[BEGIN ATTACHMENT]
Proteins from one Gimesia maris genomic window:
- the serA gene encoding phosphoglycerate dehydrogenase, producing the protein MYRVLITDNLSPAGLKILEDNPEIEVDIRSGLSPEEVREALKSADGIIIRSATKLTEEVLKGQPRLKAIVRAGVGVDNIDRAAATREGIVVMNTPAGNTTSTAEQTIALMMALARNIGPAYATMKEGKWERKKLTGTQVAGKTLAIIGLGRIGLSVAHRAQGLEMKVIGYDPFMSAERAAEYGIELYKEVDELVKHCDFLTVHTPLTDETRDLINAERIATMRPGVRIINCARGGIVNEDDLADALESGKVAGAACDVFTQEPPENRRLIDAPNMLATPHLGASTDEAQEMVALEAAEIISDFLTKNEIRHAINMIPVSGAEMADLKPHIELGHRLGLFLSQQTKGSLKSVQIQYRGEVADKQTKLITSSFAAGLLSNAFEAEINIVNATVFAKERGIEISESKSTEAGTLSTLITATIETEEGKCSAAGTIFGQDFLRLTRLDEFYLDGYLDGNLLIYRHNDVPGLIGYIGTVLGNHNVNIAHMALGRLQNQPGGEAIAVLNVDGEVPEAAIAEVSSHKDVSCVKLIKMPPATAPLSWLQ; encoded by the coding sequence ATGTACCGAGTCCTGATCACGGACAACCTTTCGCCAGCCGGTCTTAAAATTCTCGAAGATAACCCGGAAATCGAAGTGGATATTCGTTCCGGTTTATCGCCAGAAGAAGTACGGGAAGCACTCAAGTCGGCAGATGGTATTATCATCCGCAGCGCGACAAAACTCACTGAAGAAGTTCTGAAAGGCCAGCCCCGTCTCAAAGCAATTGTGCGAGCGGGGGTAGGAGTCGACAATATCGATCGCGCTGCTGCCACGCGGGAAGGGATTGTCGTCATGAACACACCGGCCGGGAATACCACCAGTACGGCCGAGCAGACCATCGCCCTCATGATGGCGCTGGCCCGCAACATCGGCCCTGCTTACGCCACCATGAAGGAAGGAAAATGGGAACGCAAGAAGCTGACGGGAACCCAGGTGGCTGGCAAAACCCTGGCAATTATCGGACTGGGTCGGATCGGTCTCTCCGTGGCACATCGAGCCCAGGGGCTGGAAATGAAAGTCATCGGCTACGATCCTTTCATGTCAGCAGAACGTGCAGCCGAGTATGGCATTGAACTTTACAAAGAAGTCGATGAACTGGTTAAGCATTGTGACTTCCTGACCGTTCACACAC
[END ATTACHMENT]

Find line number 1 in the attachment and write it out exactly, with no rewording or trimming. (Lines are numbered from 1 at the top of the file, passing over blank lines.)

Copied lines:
Proteins from one Gimesia maris genomic window: